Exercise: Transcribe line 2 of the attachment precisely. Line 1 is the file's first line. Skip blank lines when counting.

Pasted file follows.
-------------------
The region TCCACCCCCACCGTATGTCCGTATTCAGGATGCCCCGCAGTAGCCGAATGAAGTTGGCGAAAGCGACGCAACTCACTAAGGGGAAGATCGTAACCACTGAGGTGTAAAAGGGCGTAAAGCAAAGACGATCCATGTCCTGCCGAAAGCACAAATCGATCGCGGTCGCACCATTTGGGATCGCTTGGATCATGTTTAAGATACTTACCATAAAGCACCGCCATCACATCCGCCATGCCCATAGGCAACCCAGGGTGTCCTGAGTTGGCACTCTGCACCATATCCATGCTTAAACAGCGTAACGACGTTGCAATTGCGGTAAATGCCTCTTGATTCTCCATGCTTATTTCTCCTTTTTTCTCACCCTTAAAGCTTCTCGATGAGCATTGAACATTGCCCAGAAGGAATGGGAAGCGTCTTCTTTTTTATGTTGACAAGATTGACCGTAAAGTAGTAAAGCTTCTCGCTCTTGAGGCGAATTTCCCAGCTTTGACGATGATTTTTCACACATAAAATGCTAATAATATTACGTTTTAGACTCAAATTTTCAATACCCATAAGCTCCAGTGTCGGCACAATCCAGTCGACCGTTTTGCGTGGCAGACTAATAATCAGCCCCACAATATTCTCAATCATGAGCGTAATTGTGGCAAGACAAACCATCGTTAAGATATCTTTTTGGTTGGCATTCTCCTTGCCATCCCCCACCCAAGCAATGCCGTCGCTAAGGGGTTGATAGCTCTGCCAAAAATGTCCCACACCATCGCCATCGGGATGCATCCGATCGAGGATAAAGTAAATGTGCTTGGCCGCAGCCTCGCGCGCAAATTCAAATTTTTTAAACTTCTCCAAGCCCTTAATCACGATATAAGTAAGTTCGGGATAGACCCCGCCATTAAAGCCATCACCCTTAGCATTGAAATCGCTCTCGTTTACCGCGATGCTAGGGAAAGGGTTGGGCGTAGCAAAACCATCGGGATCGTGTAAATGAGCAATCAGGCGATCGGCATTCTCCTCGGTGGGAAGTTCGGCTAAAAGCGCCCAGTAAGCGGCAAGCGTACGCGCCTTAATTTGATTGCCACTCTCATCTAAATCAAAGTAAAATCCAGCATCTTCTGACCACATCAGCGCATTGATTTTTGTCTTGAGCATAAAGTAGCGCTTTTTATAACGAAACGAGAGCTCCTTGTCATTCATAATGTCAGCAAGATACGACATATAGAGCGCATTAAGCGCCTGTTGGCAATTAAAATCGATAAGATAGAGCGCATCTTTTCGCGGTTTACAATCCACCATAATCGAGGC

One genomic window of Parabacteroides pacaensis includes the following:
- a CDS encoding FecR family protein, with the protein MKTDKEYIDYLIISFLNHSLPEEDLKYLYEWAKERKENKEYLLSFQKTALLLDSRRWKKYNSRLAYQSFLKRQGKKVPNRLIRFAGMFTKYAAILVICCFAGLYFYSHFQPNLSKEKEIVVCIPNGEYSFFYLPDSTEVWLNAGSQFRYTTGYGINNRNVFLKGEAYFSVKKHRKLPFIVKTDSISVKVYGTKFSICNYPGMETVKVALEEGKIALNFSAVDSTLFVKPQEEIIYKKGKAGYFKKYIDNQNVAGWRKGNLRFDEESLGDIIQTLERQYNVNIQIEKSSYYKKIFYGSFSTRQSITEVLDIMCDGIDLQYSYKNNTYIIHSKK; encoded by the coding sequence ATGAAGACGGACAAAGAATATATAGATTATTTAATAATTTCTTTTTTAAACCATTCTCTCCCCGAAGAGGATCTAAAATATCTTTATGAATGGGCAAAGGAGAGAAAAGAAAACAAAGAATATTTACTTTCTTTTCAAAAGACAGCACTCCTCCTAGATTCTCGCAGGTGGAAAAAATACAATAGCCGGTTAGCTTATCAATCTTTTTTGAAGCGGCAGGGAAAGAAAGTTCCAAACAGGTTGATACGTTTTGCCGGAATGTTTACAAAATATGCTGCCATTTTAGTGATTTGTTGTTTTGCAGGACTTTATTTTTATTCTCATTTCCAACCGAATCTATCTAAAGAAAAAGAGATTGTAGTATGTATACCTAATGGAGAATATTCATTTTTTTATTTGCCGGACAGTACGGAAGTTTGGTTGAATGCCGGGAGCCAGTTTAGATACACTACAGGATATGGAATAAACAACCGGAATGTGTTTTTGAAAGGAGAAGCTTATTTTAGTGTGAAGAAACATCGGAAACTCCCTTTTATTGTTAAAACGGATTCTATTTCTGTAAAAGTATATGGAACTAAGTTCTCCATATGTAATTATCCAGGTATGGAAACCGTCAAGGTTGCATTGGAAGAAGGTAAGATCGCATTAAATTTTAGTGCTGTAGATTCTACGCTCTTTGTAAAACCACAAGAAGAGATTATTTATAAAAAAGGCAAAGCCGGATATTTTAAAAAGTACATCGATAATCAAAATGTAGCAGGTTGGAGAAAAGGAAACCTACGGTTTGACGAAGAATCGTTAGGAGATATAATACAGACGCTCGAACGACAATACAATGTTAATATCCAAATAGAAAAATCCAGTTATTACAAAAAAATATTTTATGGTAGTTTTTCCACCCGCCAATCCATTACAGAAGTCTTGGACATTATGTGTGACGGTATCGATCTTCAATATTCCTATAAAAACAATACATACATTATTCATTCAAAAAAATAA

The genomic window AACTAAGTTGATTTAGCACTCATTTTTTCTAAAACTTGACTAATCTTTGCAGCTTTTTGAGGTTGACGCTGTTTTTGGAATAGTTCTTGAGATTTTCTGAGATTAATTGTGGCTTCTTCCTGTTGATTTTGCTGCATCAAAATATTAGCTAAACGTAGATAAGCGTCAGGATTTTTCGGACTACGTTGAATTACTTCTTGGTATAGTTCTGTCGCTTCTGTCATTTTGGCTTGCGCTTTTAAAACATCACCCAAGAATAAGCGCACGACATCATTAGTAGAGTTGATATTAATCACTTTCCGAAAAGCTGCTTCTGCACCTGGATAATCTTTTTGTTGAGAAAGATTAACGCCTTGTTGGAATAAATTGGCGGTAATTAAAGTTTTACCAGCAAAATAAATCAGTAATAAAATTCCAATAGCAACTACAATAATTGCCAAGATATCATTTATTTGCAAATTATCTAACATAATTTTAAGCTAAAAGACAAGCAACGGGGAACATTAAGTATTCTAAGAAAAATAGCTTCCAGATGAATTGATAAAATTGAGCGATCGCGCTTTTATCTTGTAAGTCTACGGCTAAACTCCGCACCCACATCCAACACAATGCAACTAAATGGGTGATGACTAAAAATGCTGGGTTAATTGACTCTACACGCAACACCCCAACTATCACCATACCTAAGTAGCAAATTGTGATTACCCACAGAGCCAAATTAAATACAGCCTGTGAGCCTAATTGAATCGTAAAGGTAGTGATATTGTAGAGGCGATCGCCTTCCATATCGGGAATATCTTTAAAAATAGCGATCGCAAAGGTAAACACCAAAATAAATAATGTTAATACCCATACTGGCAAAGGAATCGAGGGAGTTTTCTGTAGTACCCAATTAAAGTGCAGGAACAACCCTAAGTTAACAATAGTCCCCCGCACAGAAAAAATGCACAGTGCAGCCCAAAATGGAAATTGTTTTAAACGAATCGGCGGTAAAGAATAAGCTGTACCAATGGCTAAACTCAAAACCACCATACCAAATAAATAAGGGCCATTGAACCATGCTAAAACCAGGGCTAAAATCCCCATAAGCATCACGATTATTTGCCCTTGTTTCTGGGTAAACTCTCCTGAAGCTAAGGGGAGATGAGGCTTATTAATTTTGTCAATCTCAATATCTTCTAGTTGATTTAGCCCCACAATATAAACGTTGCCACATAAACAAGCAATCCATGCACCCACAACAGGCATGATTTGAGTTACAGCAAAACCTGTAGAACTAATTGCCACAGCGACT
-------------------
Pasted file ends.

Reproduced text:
One genomic window of Parabacteroides pacaensis includes the following: